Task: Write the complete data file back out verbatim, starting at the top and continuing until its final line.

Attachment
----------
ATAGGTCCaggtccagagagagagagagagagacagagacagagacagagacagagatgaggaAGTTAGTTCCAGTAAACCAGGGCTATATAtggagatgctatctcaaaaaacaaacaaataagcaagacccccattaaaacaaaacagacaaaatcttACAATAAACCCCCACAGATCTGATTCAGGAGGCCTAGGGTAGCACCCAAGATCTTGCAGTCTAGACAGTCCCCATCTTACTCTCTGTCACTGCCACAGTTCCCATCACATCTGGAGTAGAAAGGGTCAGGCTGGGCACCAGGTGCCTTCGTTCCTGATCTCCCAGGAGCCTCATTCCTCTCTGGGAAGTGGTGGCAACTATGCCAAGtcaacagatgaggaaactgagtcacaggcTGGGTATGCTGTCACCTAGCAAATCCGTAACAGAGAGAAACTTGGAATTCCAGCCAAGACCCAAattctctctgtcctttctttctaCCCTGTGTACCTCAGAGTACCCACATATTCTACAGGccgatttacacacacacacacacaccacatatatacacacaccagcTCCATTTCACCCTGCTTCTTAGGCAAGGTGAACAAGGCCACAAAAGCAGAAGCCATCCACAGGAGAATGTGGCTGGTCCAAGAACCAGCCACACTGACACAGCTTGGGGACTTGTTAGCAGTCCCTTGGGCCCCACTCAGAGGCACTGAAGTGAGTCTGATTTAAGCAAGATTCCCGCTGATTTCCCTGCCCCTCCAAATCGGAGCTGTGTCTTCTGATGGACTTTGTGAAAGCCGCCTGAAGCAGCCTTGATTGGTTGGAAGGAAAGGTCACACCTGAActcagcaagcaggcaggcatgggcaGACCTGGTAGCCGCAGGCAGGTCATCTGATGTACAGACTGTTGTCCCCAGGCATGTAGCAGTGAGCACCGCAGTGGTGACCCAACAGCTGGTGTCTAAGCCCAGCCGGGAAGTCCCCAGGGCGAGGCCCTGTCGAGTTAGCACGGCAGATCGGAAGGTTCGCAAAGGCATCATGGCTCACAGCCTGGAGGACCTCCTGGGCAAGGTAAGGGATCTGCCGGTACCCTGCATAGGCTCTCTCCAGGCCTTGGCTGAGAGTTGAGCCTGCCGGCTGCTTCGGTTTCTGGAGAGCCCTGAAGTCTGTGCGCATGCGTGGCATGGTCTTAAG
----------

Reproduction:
ATAGGTCCaggtccagagagagagagagagagacagagacagagacagagacagagatgaggaAGTTAGTTCCAGTAAACCAGGGCTATATAtggagatgctatctcaaaaaacaaacaaataagcaagacccccattaaaacaaaacagacaaaatcttACAATAAACCCCCACAGATCTGATTCAGGAGGCCTAGGGTAGCACCCAAGATCTTGCAGTCTAGACAGTCCCCATCTTACTCTCTGTCACTGCCACAGTTCCCATCACATCTGGAGTAGAAAGGGTCAGGCTGGGCACCAGGTGCCTTCGTTCCTGATCTCCCAGGAGCCTCATTCCTCTCTGGGAAGTGGTGGCAACTATGCCAAGtcaacagatgaggaaactgagtcacaggcTGGGTATGCTGTCACCTAGCAAATCCGTAACAGAGAGAAACTTGGAATTCCAGCCAAGACCCAAattctctctgtcctttctttctaCCCTGTGTACCTCAGAGTACCCACATATTCTACAGGccgatttacacacacacacacacaccacatatatacacacaccagcTCCATTTCACCCTGCTTCTTAGGCAAGGTGAACAAGGCCACAAAAGCAGAAGCCATCCACAGGAGAATGTGGCTGGTCCAAGAACCAGCCACACTGACACAGCTTGGGGACTTGTTAGCAGTCCCTTGGGCCCCACTCAGAGGCACTGAAGTGAGTCTGATTTAAGCAAGATTCCCGCTGATTTCCCTGCCCCTCCAAATCGGAGCTGTGTCTTCTGATGGACTTTGTGAAAGCCGCCTGAAGCAGCCTTGATTGGTTGGAAGGAAAGGTCACACCTGAActcagcaagcaggcaggcatgggcaGACCTGGTAGCCGCAGGCAGGTCATCTGATGTACAGACTGTTGTCCCCAGGCATGTAGCAGTGAGCACCGCAGTGGTGACCCAACAGCTGGTGTCTAAGCCCAGCCGGGAAGTCCCCAGGGCGAGGCCCTGTCGAGTTAGCACGGCAGATCGGAAGGTTCGCAAAGGCATCATGGCTCACAGCCTGGAGGACCTCCTGGGCAAGGTAAGGGATCTGCCGGTACCCTGCATAGGCTCTCTCCAGGCCTTGGCTGAGAGTTGAGCCTGCCGGCTGCTTCGGTTTCTGGAGAGCCCTGAAGTCTGTGCGCATGCGTGGCATGGTCTTAAG